The features extracted for training the SVM may be similar to those described previously. A radialbasis function (RBF) kernel with a penalty factor of C=8 was experimentally found to give a mean classification accuracy of 0.959 (+/−0.0354) after 6-fold cross validation (Table III).
The neural network architecture is also the same as described previously, except for an increase in the number of output neurons on the dense layer from 3 to 5, as now there are 5 labels to classify. The number of filters, their size, and kernel parameters were kept constant to compare the results. The accuracy obtained after 6-fold cross validation on the training and testing dataset is shown in Table III.
The herein disclosed sensor assembly has a variety of applications in robotic/prosthetic grasping and manipulation due to its ability to estimate proximity, contact, force, location, and direction of impact. These signals are important when, for example, the object is to be reoriented in the hand or the object is intended to be used as a tool.
The Gaussian processes method used in some embodiments can enable fusing of the pressure and proximity sensor data to force (e.g., Newtons). For the classification task, SVM outperforms the CNN approach, which is believed to be due to overfitting. Although the numerical values are a good fit, the proposed methods might not generalize over different probing shapes and material since the shape of indentation on the elastomer drives the signals in an unpredictable manner. Even though Gaussian processes regression is the most accurate regression method, it has an exceptionally high computational complexity which prevents its usage for large numbers of samples or learning online. The infrared proximity sensor has a strong dependence on the surface properties (e.g., color, texture, and reflectivity) of an object which can throw off the calibration for objects. However, it is believed that the sensor's multiple sensing modalities may help to mitigate some of the challenges discussed above. The linear behavior of the barometer could help calibrate the sensor against objects with a variety of surface properties, and the nonlinear response of the infrared sensor could be used to identify those surface properties.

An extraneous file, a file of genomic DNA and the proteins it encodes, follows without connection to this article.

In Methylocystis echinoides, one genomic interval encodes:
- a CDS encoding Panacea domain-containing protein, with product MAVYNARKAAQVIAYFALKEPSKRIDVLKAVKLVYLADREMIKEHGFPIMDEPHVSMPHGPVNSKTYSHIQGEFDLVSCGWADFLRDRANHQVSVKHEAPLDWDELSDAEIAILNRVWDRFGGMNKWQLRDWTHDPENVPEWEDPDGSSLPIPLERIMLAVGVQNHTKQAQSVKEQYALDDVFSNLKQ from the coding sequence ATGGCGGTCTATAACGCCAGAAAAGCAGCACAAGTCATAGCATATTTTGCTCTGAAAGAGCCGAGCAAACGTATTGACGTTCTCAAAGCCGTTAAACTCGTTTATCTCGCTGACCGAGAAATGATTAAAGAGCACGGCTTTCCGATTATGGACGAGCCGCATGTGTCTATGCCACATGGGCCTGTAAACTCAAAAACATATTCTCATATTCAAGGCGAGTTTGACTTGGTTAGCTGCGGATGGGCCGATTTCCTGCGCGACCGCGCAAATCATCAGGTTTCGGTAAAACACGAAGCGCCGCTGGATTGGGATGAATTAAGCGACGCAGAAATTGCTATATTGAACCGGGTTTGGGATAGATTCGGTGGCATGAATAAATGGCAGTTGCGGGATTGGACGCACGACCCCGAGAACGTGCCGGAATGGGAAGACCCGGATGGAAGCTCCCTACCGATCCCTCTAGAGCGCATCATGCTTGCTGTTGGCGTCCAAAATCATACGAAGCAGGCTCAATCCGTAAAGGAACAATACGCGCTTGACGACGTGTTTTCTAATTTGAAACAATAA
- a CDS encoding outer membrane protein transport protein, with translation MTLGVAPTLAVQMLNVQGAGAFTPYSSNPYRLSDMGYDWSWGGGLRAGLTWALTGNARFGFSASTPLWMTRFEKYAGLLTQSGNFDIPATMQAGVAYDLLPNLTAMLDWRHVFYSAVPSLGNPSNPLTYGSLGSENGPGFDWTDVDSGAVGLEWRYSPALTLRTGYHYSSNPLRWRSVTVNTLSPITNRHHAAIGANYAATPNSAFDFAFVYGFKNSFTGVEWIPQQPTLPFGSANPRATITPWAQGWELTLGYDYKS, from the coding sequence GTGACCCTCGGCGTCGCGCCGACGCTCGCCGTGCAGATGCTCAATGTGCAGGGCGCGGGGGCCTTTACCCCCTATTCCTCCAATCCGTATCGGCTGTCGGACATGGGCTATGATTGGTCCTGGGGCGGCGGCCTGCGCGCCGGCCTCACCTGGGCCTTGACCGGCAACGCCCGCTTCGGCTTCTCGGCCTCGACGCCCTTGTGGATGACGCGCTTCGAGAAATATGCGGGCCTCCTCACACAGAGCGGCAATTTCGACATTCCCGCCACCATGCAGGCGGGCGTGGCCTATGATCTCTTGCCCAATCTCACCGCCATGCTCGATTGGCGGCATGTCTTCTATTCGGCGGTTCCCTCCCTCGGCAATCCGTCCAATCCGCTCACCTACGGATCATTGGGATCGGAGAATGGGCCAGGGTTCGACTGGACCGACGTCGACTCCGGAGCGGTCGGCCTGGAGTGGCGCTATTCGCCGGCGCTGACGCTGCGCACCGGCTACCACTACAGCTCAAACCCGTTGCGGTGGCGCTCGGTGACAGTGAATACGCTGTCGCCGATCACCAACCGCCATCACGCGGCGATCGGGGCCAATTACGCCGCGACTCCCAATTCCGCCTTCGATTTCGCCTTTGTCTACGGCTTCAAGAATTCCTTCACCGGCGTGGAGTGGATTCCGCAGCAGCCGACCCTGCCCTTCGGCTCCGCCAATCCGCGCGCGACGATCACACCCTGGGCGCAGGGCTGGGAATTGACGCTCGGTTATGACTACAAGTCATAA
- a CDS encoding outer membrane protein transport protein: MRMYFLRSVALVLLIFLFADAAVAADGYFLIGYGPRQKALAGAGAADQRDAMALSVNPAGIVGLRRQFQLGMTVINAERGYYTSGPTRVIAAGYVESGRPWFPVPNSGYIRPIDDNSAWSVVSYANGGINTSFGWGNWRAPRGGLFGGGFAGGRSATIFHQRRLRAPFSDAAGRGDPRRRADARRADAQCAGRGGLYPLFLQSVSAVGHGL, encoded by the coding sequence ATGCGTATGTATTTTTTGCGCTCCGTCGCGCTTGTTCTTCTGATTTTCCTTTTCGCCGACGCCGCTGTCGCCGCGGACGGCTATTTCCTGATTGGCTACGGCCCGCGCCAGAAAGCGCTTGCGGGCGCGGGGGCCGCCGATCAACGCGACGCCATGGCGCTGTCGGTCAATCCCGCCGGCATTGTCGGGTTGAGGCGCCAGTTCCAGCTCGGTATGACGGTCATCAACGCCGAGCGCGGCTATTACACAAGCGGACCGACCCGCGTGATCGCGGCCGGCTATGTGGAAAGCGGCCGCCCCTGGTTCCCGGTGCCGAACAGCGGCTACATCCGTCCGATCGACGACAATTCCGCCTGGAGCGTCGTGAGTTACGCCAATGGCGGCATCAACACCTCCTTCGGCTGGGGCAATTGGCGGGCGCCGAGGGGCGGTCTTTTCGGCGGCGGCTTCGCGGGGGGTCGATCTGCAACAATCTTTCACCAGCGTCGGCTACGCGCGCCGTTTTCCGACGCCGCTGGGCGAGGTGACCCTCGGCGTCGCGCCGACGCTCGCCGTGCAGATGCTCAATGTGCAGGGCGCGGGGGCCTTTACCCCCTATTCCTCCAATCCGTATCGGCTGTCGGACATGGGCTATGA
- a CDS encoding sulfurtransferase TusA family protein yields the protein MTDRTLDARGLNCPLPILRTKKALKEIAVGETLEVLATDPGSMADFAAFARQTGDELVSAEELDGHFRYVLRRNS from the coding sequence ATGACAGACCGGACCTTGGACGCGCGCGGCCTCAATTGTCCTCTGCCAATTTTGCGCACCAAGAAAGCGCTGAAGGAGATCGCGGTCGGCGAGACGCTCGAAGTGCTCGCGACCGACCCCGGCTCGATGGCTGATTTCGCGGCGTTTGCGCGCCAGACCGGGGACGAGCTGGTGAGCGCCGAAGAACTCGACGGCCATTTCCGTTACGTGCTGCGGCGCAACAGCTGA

Further, there are currently no standardized benchmarks for tactile sensing for robotics/prosthetics and manipulation. Here, system-level performance for specific tasks might become more important than characterization of individual sensor characteristics. At the same time, deep reinforcement learning is emerging as a promising technique to learn task level behaviors. Having shown the ability to identify task relevant patterns in data, these techniques might strongly benefit from multi-modal tactile sensing information such as is provided by the sensor presented here. Similar thinking applies to using the sensor in a myoelectric-prosthetic control context. Various embodiments of the present technology may include a myoelectric interface to detect voluntary muscular contractions from a patient and generate the volitional signal. The volitional signal can be a myoelectric signal collected from electrodes positioned on a limb of a subject.
Various embodiments of the sensor assembly's extended spatial capabilities will provide relevant force feedback to amputees even when an object is not centered against each digit. This fact will provide a better sensor for advanced neural interfaces since one can ensure a reliable source of force feedback during the complex activities of daily life. This is possible due to the effectiveness of these two distinct signals: 1) the reflectance of IR light off a reflecting surface and 2) the change in pressure due to the compression of an elastomer.